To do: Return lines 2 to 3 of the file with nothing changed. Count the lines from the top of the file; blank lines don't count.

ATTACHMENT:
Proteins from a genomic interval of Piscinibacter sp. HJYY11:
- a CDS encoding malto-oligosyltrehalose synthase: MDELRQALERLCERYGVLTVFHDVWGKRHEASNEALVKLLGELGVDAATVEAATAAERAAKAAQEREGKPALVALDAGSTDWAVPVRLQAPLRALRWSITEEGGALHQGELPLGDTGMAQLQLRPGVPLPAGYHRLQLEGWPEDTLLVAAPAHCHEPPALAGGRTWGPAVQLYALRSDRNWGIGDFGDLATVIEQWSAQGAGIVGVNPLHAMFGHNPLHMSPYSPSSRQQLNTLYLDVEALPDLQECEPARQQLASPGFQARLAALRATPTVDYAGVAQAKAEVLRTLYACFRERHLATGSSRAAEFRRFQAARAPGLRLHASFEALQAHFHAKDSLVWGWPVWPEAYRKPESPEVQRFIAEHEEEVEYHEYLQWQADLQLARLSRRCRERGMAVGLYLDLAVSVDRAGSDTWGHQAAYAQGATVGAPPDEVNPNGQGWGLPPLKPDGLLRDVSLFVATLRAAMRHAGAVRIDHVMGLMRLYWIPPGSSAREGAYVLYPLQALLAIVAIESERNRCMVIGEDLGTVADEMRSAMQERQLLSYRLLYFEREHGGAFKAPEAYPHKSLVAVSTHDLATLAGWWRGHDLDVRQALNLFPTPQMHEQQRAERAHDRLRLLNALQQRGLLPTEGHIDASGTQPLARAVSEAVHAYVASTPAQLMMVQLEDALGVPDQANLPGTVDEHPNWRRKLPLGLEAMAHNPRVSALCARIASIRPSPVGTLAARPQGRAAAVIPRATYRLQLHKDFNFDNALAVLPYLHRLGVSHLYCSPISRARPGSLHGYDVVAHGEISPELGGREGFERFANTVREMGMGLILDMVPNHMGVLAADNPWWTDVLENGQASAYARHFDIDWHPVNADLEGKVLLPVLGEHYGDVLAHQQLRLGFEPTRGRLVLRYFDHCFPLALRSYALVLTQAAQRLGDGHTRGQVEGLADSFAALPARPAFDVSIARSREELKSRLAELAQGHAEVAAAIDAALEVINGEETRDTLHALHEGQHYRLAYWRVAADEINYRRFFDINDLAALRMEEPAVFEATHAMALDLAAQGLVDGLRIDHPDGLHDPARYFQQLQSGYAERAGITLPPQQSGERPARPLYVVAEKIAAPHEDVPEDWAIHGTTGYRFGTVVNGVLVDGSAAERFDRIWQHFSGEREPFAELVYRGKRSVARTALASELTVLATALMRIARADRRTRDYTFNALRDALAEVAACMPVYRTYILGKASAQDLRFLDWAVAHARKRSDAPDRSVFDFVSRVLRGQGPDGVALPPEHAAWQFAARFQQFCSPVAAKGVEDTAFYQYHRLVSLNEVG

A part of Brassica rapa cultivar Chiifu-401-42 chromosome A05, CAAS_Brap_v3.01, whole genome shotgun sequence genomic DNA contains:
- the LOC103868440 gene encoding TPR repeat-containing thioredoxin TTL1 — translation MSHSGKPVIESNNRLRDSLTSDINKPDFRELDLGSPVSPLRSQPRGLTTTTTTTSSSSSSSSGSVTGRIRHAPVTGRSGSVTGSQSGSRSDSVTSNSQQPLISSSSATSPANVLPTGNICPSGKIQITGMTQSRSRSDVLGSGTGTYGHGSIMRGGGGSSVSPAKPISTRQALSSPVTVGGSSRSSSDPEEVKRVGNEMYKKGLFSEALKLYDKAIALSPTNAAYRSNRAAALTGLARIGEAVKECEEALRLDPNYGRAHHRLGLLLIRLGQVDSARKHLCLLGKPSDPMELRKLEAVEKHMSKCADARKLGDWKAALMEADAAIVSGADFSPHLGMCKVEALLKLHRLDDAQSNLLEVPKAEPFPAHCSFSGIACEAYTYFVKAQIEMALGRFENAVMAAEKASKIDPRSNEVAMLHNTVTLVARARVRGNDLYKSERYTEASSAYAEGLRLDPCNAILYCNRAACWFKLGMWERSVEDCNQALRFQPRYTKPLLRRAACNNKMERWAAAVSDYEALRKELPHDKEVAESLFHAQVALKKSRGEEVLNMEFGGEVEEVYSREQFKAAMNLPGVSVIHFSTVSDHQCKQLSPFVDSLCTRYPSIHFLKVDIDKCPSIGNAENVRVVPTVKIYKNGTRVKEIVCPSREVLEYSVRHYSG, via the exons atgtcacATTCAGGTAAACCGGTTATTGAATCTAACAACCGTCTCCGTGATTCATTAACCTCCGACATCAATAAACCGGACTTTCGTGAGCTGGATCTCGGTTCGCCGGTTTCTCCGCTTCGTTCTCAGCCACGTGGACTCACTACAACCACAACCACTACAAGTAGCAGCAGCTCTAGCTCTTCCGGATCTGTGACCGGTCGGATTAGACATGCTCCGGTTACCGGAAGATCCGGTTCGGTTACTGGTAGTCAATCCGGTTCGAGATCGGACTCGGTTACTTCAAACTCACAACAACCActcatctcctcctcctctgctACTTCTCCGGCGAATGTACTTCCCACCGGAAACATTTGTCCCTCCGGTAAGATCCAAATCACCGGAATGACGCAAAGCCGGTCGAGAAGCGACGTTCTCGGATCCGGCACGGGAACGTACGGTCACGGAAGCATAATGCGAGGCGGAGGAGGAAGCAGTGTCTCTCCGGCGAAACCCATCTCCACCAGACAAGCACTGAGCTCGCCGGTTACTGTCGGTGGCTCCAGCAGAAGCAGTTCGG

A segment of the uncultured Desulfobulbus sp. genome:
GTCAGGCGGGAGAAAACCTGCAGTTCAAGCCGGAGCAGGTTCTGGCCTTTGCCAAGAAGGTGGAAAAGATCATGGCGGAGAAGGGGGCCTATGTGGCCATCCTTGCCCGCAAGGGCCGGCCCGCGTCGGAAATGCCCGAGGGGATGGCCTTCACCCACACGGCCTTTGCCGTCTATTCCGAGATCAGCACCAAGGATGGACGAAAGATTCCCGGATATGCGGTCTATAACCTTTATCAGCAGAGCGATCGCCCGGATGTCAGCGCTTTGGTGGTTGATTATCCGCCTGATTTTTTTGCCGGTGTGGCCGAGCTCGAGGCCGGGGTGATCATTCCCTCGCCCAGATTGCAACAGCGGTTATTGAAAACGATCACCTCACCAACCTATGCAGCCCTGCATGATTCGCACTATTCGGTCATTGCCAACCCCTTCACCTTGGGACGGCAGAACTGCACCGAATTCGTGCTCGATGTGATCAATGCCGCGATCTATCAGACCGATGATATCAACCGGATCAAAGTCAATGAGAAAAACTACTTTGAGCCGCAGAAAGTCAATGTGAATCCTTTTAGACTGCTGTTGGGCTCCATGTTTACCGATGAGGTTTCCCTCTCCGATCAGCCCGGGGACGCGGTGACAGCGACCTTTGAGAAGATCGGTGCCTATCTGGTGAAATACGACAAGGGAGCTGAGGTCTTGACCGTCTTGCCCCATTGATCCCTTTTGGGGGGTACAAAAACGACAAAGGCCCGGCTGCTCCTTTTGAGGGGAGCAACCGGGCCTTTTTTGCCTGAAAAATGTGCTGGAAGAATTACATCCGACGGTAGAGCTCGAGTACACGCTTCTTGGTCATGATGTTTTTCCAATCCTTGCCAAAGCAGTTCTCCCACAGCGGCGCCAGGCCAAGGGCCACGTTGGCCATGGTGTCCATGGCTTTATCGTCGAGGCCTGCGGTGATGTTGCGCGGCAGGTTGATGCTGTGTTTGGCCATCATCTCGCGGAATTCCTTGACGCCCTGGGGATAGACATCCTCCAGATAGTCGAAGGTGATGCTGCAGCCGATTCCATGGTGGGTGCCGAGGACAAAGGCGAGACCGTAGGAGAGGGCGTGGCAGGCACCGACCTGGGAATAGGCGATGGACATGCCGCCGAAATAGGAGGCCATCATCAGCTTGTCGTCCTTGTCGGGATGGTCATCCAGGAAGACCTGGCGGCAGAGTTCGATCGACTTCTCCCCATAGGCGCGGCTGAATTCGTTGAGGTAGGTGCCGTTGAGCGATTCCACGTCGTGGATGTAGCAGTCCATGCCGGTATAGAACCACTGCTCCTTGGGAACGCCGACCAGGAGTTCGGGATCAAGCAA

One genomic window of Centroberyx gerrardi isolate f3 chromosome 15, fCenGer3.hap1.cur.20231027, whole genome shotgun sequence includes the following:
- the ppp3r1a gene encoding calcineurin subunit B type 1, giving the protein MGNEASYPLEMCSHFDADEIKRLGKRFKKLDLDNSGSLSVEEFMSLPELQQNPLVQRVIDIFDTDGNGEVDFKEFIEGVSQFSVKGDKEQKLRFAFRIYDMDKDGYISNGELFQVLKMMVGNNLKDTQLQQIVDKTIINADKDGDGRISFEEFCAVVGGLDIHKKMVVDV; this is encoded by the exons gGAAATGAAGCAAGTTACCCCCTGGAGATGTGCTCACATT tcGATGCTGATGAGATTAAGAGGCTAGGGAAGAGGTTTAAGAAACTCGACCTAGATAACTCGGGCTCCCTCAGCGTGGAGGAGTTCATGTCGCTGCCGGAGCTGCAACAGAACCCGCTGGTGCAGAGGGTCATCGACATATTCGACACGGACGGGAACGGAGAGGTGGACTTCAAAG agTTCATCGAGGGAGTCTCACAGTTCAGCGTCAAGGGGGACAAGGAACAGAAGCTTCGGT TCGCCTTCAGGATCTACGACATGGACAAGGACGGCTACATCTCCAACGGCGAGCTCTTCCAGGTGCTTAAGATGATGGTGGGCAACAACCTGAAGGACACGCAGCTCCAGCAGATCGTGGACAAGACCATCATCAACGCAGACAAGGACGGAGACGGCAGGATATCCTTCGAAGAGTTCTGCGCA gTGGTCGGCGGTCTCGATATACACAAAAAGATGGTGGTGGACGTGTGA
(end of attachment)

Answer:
- a CDS encoding malto-oligosyltrehalose synthase: MDELRQALERLCERYGVLTVFHDVWGKRHEASNEALVKLLGELGVDAATVEAATAAERAAKAAQEREGKPALVALDAGSTDWAVPVRLQAPLRALRWSITEEGGALHQGELPLGDTGMAQLQLRPGVPLPAGYHRLQLEGWPEDTLLVAAPAHCHEPPALAGGRTWGPAVQLYALRSDRNWGIGDFGDLATVIEQWSAQGAGIVGVNPLHAMFGHNPLHMSPYSPSSRQQLNTLYLDVEALPDLQECEPARQQLASPGFQARLAALRATPTVDYAGVAQAKAEVLRTLYACFRERHLATGSSRAAEFRRFQAARAPGLRLHASFEALQAHFHAKDSLVWGWPVWPEAYRKPESPEVQRFIAEHEEEVEYHEYLQWQADLQLARLSRRCRERGMAVGLYLDLAVSVDRAGSDTWGHQAAYAQGATVGAPPDEVNPNGQGWGLPPLKPDGLLRDVSLFVATLRAAMRHAGAVRIDHVMGLMRLYWIPPGSSAREGAYVLYPLQALLAIVAIESERNRCMVIGEDLGTVADEMRSAMQERQLLSYRLLYFEREHGGAFKAPEAYPHKSLVAVSTHDLATLAGWWRGHDLDVRQALNLFPTPQMHEQQRAERAHDRLRLLNALQQRGLLPTEGHIDASGTQPLARAVSEAVHAYVASTPAQLMMVQLEDALGVPDQANLPGTVDEHPNWRRKLPLGLEAMAHNPRVSALCARIASIRPSPVGTLAARPQGRAAAVIPRATYRLQLHKDFNFDNALAVLPYLHRLGVSHLYCSPISRARPGSLHGYDVVAHGEISPELGGREGFERFANTVREMGMGLILDMVPNHMGVLAADNPWWTDVLENGQASAYARHFDIDWHPVNADLEGKVLLPVLGEHYGDVLAHQQLRLGFEPTRGRLVLRYFDHCFPLALRSYALVLTQAAQRLGDGHTRGQVEGLADSFAALPARPAFDVSIARSREELKSRLAELAQGHAEVAAAIDAALEVINGEETRDTLHALHEGQHYRLAYWRVAADEINYRRFFDINDLAALRMEEPAVFEATHAMALDLAAQGLVDGLRIDHPDGLHDPARYFQQLQSGYAERAGITLPPQQSGERPARPLYVVAEKIAAPHEDVPEDWAIHGTTGYRFGTVVNGVLVDGSAAERFDRIWQHFSGEREPFAELVYRGKRSVARTALASELTVLATALMRIARADRRTRDYTFNALRDALAEVAACMPVYRTYILGKASAQDLRFLDWAVAHARKRSDAPDRSVFDFVSRVLRGQGPDGVALPPEHAAWQFAARFQQFCSPVAAKGVEDTAFYQYHRLVSLNEVG

A part of Brassica rapa cultivar Chiifu-401-42 chromosome A05, CAAS_Brap_v3.01, whole genome shotgun sequence genomic DNA contains: